1 ms         756  |    20 ms           1  |   200 ms           -
     2 ms          16  |    30 ms           -  |   300 ms           -
     3 ms           1  |    40 ms           -  |   400 ms           -
     4 ms           3  |    50 ms           -  |   500 ms           -
     5 ms           -  |    60 ms           -  |   600 ms           -
     6 ms           -  |    70 ms           -  |   700 ms           -
     7 ms           1  |    80 ms           -  |   800 ms           -
     8 ms           -  |    90 ms           -  |   900 ms           -
     9 ms           -  |   100 ms           -  |  1000 ms           -

------ result ------
16 threads, 32625 ms

"20 ms   1754" means there were 1754 calls that took between 20 and 30 ms.

"500 ms   1" means there was 1 call that took between 500 and 600 ms.
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f0dder
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[Well, THAT escalated quickly!]

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« Reply #47 on: December 27, 2012, 10:04:11 AM »

Cool smiley

Too lazy to do proper testing with cold-cache right now (haven't got my testbox hooked up at the moment, and don't feel like rebooting my workstation a zillion times - sucks that windows doesn't have a way to "discard read cache", alloc-boatloads-of-memory isn't reliable enough).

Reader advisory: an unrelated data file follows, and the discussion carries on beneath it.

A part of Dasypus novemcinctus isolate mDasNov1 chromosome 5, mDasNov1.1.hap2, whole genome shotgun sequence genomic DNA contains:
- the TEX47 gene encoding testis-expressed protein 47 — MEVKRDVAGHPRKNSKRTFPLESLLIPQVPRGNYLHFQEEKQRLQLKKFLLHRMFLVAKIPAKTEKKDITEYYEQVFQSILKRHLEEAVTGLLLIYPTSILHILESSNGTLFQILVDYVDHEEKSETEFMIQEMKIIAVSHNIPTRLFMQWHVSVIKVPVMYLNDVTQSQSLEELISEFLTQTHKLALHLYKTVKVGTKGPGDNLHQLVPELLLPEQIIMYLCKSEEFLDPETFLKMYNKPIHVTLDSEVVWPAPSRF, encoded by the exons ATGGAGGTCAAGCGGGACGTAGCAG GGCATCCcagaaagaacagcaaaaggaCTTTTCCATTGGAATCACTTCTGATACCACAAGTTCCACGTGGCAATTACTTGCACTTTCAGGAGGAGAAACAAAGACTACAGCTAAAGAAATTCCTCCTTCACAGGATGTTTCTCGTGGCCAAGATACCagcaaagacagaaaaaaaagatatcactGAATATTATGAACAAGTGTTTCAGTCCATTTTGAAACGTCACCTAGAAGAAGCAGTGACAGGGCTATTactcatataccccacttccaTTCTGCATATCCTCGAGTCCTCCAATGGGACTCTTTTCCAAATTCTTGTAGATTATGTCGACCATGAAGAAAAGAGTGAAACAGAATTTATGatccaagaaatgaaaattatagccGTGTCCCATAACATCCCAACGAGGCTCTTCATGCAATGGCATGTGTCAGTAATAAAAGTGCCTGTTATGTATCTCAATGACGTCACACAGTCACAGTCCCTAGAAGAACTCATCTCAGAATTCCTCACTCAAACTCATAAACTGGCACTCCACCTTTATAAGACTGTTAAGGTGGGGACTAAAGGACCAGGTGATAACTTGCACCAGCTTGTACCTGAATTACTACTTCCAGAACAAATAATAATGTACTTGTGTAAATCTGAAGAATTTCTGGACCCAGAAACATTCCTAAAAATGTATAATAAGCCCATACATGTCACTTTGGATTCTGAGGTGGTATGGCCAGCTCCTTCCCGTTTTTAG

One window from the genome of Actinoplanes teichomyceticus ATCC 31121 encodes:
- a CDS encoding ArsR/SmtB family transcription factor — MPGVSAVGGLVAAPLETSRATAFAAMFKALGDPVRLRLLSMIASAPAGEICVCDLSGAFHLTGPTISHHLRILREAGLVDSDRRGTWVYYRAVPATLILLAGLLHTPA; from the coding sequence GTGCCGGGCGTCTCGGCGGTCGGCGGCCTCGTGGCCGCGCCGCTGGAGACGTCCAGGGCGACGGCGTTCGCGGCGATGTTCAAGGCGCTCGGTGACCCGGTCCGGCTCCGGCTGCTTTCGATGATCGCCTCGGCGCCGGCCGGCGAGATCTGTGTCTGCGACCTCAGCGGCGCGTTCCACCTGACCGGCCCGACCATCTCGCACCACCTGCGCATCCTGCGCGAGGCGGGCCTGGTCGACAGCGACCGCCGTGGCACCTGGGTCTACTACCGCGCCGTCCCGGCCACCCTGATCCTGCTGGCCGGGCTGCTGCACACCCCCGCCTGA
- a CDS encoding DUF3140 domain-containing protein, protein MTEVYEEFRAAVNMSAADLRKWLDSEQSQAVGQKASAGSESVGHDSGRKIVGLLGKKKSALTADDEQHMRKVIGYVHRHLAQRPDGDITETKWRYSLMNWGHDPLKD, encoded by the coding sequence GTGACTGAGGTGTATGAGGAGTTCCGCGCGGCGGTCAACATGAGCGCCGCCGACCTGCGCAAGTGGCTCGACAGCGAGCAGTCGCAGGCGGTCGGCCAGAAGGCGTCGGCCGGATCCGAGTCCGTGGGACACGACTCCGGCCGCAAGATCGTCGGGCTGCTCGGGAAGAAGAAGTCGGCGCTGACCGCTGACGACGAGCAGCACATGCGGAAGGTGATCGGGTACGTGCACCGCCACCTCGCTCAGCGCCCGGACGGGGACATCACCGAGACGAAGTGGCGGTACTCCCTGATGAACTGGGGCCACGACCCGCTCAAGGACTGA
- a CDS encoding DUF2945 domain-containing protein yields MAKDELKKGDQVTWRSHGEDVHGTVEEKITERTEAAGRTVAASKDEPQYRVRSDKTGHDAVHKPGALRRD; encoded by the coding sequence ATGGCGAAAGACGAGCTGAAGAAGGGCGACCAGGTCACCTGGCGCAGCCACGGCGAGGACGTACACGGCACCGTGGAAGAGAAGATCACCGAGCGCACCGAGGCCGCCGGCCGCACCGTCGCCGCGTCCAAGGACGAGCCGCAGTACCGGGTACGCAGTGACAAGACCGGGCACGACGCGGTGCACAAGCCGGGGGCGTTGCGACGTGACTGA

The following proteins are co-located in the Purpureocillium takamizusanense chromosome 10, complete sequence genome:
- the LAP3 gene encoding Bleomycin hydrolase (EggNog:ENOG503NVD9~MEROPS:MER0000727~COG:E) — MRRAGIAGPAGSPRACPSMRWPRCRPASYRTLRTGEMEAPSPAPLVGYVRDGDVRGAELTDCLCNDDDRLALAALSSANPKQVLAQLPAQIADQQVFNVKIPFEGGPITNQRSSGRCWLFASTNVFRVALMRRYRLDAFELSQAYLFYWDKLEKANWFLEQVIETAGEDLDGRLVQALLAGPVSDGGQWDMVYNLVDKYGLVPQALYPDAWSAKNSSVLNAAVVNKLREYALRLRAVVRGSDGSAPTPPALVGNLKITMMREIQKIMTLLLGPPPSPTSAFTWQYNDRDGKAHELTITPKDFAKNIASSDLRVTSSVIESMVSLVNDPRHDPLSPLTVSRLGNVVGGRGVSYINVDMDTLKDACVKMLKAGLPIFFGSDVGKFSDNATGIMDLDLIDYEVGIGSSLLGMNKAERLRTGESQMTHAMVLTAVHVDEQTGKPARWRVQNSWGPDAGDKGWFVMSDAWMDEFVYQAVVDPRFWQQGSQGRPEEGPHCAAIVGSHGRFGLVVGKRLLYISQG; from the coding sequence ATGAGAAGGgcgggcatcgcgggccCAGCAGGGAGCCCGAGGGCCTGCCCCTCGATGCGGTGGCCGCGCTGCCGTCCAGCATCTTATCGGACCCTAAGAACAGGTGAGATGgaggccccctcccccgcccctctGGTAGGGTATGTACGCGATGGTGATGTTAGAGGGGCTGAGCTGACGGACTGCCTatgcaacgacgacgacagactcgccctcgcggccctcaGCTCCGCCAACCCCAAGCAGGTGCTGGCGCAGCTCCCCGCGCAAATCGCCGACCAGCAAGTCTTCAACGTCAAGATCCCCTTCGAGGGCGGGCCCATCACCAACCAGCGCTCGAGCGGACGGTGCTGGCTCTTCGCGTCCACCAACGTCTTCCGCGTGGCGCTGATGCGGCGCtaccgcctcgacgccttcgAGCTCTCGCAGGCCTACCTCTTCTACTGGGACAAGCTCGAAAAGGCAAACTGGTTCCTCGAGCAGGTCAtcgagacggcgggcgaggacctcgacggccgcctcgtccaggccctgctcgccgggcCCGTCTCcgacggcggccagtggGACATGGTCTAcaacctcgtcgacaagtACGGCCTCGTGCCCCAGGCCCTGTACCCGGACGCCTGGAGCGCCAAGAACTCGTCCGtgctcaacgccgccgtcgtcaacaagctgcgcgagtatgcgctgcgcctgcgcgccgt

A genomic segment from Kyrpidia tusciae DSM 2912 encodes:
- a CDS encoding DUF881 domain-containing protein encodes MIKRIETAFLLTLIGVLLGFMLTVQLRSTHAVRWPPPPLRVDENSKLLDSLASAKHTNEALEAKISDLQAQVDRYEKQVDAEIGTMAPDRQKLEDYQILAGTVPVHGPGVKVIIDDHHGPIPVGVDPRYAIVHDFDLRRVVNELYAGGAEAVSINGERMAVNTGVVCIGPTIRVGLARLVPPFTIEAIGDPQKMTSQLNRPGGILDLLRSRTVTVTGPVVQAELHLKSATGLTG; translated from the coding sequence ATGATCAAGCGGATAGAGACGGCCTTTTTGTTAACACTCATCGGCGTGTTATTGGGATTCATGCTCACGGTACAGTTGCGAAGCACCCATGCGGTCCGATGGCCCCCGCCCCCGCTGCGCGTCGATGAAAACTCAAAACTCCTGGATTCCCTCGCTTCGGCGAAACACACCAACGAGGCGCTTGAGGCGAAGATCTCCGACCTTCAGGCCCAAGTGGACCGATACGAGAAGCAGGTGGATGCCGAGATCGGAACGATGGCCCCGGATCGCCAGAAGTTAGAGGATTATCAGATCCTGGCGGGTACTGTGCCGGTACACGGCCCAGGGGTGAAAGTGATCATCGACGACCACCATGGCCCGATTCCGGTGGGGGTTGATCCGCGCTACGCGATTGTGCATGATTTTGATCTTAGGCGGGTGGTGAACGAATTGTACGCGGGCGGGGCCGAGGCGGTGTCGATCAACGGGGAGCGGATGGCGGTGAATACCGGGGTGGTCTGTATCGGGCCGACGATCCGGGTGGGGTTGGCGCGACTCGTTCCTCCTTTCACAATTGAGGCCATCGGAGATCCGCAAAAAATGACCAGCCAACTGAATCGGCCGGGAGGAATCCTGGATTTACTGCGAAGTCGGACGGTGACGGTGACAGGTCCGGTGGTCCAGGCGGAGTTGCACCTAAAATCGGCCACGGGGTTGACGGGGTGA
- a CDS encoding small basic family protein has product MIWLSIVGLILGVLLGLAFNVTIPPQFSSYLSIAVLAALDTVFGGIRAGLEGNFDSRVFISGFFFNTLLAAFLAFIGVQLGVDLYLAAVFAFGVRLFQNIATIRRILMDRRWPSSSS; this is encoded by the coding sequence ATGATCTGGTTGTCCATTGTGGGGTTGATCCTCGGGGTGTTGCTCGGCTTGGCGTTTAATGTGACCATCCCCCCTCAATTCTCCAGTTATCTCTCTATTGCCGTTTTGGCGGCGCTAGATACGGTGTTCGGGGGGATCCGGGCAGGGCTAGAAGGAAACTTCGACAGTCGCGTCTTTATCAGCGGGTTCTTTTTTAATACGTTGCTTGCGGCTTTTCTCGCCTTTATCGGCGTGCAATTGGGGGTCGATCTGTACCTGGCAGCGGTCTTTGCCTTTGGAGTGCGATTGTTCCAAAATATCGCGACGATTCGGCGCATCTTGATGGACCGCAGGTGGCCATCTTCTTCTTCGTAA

190k files, 20k folders. Relatively flat hierarchy (haven't measured nesting level, but average is probably 4).

For warm-cache, there's negligible differences between breadth- and depth-first, the same goes for x86 vs x64. That was kinda expected, though smiley. The speed difference between 1 and 8 threads is a factor 3, after 4 threads there's no quantifiable speed increase (quadcore i7 with HyperTHreading - wonder where the bottleneck is, HT itself or some OS locks?). ~1200 vs 400 milliseconds, though, so not something that matters a lot - at least for relatively modest filesystems and higher-end systems smiley